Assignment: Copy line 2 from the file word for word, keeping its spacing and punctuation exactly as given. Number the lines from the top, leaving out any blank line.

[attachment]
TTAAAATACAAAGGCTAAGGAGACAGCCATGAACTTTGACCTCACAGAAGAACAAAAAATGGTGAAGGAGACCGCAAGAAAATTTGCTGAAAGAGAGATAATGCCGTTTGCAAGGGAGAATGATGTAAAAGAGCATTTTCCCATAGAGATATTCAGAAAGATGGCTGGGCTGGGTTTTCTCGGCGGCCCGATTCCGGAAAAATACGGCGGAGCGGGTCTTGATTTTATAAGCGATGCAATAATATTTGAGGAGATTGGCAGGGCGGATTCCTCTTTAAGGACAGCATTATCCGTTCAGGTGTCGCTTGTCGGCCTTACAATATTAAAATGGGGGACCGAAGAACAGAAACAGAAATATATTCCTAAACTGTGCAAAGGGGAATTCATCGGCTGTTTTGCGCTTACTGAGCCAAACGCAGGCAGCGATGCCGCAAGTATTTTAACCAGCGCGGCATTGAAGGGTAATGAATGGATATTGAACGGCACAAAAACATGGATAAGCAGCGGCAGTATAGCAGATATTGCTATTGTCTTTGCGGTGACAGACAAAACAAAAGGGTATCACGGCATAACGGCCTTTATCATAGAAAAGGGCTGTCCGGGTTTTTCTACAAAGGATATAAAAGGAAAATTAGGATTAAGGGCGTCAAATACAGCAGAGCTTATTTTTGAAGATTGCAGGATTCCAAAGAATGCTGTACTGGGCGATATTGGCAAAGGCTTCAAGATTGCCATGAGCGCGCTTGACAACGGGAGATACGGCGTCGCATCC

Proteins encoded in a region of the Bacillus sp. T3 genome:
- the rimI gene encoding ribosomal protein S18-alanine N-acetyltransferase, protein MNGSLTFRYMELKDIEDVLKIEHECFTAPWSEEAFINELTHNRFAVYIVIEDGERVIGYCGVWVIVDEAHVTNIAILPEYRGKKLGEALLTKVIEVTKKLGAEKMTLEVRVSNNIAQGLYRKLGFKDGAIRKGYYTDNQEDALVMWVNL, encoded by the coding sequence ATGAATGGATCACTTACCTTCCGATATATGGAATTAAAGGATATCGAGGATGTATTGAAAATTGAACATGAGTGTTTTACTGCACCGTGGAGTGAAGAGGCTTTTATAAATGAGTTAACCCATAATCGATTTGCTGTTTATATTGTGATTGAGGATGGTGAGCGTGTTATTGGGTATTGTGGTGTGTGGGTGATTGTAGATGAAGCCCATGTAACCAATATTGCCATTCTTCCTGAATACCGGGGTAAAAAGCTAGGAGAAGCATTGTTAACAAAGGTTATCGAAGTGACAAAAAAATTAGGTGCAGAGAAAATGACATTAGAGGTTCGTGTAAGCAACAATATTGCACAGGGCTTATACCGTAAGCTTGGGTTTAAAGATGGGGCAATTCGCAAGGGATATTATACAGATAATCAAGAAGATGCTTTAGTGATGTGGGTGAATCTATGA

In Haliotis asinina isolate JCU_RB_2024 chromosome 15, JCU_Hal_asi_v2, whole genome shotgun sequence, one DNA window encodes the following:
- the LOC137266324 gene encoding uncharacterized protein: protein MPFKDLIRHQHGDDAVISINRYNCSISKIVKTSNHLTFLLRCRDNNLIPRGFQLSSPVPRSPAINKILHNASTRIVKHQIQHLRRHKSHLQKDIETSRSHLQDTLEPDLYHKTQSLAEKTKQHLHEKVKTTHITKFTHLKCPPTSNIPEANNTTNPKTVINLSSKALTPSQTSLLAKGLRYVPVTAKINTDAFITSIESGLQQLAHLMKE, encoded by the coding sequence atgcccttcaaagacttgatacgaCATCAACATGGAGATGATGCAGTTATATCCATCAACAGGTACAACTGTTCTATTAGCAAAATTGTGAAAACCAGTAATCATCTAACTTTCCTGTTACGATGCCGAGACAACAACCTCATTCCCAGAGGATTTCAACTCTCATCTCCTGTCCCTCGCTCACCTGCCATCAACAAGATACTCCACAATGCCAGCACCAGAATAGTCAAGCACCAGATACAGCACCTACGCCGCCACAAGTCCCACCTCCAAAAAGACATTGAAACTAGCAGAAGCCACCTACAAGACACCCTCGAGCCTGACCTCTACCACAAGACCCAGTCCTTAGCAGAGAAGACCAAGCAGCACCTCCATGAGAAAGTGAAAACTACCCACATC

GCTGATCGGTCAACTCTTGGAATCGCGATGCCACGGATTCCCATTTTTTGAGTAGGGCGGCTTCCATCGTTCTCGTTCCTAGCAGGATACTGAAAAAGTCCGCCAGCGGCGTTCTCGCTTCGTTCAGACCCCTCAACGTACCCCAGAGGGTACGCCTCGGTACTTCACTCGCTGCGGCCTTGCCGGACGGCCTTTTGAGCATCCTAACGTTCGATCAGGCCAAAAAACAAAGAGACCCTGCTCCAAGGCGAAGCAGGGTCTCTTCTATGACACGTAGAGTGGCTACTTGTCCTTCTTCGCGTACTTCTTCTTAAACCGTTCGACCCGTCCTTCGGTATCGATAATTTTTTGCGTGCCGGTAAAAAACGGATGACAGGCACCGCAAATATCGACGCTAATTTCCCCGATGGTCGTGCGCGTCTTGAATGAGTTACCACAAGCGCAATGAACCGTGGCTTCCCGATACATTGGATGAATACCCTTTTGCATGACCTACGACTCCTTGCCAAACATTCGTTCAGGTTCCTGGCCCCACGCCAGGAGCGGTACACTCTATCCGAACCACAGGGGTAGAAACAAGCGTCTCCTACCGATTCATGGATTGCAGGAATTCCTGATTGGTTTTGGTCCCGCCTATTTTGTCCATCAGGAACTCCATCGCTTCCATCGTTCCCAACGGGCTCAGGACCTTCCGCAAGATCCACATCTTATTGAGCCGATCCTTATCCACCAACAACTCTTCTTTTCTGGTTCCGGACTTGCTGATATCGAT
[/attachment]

Proteins encoded in a region of the Bacillus sp. T3 genome: